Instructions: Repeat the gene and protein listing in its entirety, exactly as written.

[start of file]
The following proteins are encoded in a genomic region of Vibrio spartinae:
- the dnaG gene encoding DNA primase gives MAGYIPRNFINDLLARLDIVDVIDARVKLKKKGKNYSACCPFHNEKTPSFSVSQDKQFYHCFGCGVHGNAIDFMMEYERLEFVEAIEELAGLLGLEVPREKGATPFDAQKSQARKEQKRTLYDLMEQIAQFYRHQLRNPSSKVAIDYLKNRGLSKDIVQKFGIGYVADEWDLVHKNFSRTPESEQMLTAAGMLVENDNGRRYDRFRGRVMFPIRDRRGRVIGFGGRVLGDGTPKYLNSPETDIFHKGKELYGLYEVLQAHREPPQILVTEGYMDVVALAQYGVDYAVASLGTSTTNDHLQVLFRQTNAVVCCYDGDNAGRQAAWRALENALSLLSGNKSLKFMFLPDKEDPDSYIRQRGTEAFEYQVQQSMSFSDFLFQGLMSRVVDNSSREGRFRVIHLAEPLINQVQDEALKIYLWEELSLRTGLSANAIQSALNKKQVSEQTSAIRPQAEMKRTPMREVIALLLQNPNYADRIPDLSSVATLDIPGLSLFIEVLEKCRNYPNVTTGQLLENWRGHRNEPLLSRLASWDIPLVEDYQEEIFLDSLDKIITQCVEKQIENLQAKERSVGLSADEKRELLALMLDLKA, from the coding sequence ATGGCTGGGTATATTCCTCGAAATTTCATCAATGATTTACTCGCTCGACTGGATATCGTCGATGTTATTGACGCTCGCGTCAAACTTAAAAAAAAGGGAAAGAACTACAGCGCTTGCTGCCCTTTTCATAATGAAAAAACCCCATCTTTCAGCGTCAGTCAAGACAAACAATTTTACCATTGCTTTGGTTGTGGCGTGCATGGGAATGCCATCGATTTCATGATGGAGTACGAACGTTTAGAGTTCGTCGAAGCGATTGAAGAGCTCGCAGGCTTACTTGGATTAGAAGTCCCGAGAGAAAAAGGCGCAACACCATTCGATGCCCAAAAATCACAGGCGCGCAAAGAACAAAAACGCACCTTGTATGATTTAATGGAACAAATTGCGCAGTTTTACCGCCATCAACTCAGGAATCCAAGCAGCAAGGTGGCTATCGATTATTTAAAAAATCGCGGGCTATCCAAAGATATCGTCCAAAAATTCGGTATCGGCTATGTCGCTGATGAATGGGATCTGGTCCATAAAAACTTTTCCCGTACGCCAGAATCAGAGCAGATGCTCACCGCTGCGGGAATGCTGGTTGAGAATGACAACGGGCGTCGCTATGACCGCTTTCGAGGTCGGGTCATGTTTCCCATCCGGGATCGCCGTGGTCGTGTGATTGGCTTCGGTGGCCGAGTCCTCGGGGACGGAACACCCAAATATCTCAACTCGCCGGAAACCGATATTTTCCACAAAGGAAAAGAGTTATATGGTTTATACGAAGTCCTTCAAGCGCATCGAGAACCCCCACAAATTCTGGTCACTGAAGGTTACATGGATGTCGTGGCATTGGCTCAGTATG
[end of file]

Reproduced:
The following proteins are encoded in a genomic region of Vibrio spartinae:
- the dnaG gene encoding DNA primase gives MAGYIPRNFINDLLARLDIVDVIDARVKLKKKGKNYSACCPFHNEKTPSFSVSQDKQFYHCFGCGVHGNAIDFMMEYERLEFVEAIEELAGLLGLEVPREKGATPFDAQKSQARKEQKRTLYDLMEQIAQFYRHQLRNPSSKVAIDYLKNRGLSKDIVQKFGIGYVADEWDLVHKNFSRTPESEQMLTAAGMLVENDNGRRYDRFRGRVMFPIRDRRGRVIGFGGRVLGDGTPKYLNSPETDIFHKGKELYGLYEVLQAHREPPQILVTEGYMDVVALAQYGVDYAVASLGTSTTNDHLQVLFRQTNAVVCCYDGDNAGRQAAWRALENALSLLSGNKSLKFMFLPDKEDPDSYIRQRGTEAFEYQVQQSMSFSDFLFQGLMSRVVDNSSREGRFRVIHLAEPLINQVQDEALKIYLWEELSLRTGLSANAIQSALNKKQVSEQTSAIRPQAEMKRTPMREVIALLLQNPNYADRIPDLSSVATLDIPGLSLFIEVLEKCRNYPNVTTGQLLENWRGHRNEPLLSRLASWDIPLVEDYQEEIFLDSLDKIITQCVEKQIENLQAKERSVGLSADEKRELLALMLDLKA, from the coding sequence ATGGCTGGGTATATTCCTCGAAATTTCATCAATGATTTACTCGCTCGACTGGATATCGTCGATGTTATTGACGCTCGCGTCAAACTTAAAAAAAAGGGAAAGAACTACAGCGCTTGCTGCCCTTTTCATAATGAAAAAACCCCATCTTTCAGCGTCAGTCAAGACAAACAATTTTACCATTGCTTTGGTTGTGGCGTGCATGGGAATGCCATCGATTTCATGATGGAGTACGAACGTTTAGAGTTCGTCGAAGCGATTGAAGAGCTCGCAGGCTTACTTGGATTAGAAGTCCCGAGAGAAAAAGGCGCAACACCATTCGATGCCCAAAAATCACAGGCGCGCAAAGAACAAAAACGCACCTTGTATGATTTAATGGAACAAATTGCGCAGTTTTACCGCCATCAACTCAGGAATCCAAGCAGCAAGGTGGCTATCGATTATTTAAAAAATCGCGGGCTATCCAAAGATATCGTCCAAAAATTCGGTATCGGCTATGTCGCTGATGAATGGGATCTGGTCCATAAAAACTTTTCCCGTACGCCAGAATCAGAGCAGATGCTCACCGCTGCGGGAATGCTGGTTGAGAATGACAACGGGCGTCGCTATGACCGCTTTCGAGGTCGGGTCATGTTTCCCATCCGGGATCGCCGTGGTCGTGTGATTGGCTTCGGTGGCCGAGTCCTCGGGGACGGAACACCCAAATATCTCAACTCGCCGGAAACCGATATTTTCCACAAAGGAAAAGAGTTATATGGTTTATACGAAGTCCTTCAAGCGCATCGAGAACCCCCACAAATTCTGGTCACTGAAGGTTACATGGATGTCGTGGCATTGGCTCAGTATG